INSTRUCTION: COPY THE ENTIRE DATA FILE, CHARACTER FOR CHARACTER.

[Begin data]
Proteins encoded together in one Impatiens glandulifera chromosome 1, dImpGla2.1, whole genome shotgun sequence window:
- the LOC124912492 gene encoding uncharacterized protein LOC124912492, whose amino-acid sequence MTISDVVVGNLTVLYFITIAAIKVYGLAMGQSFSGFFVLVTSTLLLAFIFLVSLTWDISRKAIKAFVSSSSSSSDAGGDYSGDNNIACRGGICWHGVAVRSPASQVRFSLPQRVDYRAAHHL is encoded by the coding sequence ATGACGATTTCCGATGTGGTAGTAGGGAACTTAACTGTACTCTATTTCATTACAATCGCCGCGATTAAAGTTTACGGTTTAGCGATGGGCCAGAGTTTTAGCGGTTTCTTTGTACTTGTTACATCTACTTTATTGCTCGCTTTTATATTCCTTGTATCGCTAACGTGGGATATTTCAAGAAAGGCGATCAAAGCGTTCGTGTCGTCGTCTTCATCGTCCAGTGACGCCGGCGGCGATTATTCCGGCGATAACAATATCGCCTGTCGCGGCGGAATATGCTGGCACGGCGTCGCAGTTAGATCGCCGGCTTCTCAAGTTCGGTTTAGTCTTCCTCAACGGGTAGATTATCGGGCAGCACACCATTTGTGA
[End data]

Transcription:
Proteins encoded together in one Impatiens glandulifera chromosome 1, dImpGla2.1, whole genome shotgun sequence window:
- the LOC124912492 gene encoding uncharacterized protein LOC124912492, whose amino-acid sequence MTISDVVVGNLTVLYFITIAAIKVYGLAMGQSFSGFFVLVTSTLLLAFIFLVSLTWDISRKAIKAFVSSSSSSSDAGGDYSGDNNIACRGGICWHGVAVRSPASQVRFSLPQRVDYRAAHHL is encoded by the coding sequence ATGACGATTTCCGATGTGGTAGTAGGGAACTTAACTGTACTCTATTTCATTACAATCGCCGCGATTAAAGTTTACGGTTTAGCGATGGGCCAGAGTTTTAGCGGTTTCTTTGTACTTGTTACATCTACTTTATTGCTCGCTTTTATATTCCTTGTATCGCTAACGTGGGATATTTCAAGAAAGGCGATCAAAGCGTTCGTGTCGTCGTCTTCATCGTCCAGTGACGCCGGCGGCGATTATTCCGGCGATAACAATATCGCCTGTCGCGGCGGAATATGCTGGCACGGCGTCGCAGTTAGATCGCCGGCTTCTCAAGTTCGGTTTAGTCTTCCTCAACGGGTAGATTATCGGGCAGCACACCATTTGTGA